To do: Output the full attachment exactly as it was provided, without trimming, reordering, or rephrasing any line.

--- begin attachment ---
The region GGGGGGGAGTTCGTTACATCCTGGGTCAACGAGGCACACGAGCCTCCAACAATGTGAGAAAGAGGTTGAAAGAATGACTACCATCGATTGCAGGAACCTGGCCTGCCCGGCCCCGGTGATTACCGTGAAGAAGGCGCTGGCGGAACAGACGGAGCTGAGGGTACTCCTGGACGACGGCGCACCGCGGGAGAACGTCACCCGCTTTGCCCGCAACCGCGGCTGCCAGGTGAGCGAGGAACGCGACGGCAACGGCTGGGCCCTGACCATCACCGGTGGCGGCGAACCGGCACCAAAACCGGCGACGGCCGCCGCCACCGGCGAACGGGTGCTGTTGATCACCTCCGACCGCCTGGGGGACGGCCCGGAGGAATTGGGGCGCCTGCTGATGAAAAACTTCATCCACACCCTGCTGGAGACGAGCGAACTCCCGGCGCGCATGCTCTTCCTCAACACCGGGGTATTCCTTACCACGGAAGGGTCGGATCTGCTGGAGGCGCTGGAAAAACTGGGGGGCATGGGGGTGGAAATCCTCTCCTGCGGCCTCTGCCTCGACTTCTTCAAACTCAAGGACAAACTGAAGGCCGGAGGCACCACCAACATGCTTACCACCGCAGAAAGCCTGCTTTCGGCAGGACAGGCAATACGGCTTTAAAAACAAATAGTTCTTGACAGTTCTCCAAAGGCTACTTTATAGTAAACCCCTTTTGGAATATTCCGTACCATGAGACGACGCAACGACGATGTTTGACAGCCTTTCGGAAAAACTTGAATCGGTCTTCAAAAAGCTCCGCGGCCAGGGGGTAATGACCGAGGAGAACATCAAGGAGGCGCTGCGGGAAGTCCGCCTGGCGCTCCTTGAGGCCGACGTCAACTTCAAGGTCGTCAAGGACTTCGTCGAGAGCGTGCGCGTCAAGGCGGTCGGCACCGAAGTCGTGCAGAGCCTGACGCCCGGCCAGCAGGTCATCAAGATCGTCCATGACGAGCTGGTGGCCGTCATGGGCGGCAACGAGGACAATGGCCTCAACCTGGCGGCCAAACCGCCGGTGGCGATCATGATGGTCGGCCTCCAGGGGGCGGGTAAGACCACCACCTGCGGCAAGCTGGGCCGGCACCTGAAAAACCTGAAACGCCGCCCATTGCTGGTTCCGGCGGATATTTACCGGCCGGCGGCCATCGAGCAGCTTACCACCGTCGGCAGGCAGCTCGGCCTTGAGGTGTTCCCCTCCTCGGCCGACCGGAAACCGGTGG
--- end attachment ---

The region GGGGGGGAGTTCGTTACATCCTGGGTCAACGAGGCACACGAGCCTCCAACAATGTGAGAAAGAGGTTGAAAGAATGACTACCATCGATTGCAGGAACCTGGCCTGCCCGGCCCCGGTGATTACCGTGAAGAAGGCGCTGGCGGAACAGACGGAGCTGAGGGTACTCCTGGACGACGGCGCACCGCGGGAGAACGTCACCCGCTTTGCCCGCAACCGCGGCTGCCAGGTGAGCGAGGAACGCGACGGCAACGGCTGGGCCCTGACCATCACCGGTGGCGGCGAACCGGCACCAAAACCGGCGACGGCCGCCGCCACCGGCGAACGGGTGCTGTTGATCACCTCCGACCGCCTGGGGGACGGCCCGGAGGAATTGGGGCGCCTGCTGATGAAAAACTTCATCCACACCCTGCTGGAGACGAGCGAACTCCCGGCGCGCATGCTCTTCCTCAACACCGGGGTATTCCTTACCACGGAAGGGTCGGATCTGCTGGAGGCGCTGGAAAAACTGGGGGGCATGGGGGTGGAAATCCTCTCCTGCGGCCTCTGCCTCGACTTCTTCAAACTCAAGGACAAACTGAAGGCCGGAGGCACCACCAACATGCTTACCACCGCAGAAAGCCTGCTTTCGGCAGGACAGGCAATACGGCTTTAAAAACAAATAGTTCTTGACAGTTCTCCAAAGGCTACTTTATAGTAAACCCCTTTTGGAATATTCCGTACCATGAGACGACGCAACGACGATGTTTGACAGCCTTTCGGAAAAACTTGAATCGGTCTTCAAAAAGCTCCGCGGCCAGGGGGTAATGACCGAGGAGAACATCAAGGAGGCGCTGCGGGAAGTCCGCCTGGCGCTCCTTGAGGCCGACGTCAACTTCAAGGTCGTCAAGGACTTCGTCGAGAGCGTGCGCGTCAAGGCGGTCGGCACCGAAGTCGTGCAGAGCCTGACGCCCGGCCAGCAGGTCATCAAGATCGTCCATGACGAGCTGGTGGCCGTCATGGGCGGCAACGAGGACAATGGCCTCAACCTGGCGGCCAAACCGCCGGTGGCGATCATGATGGTCGGCCTCCAGGGGGCGGGTAAGACCACCACCTGCGGCAAGCTGGGCCGGCACCTGAAAAACCTGAAACGCCGCCCATTGCTGGTTCCGGCGGATATTTACCGGCCGGCGGCCATCGAGCAGCTTACCACCGTCGGCAGGCAGCTCGGCCTTGAGGTGTTCCCCTCCTCGGCCGACCGGAAACCGGTGG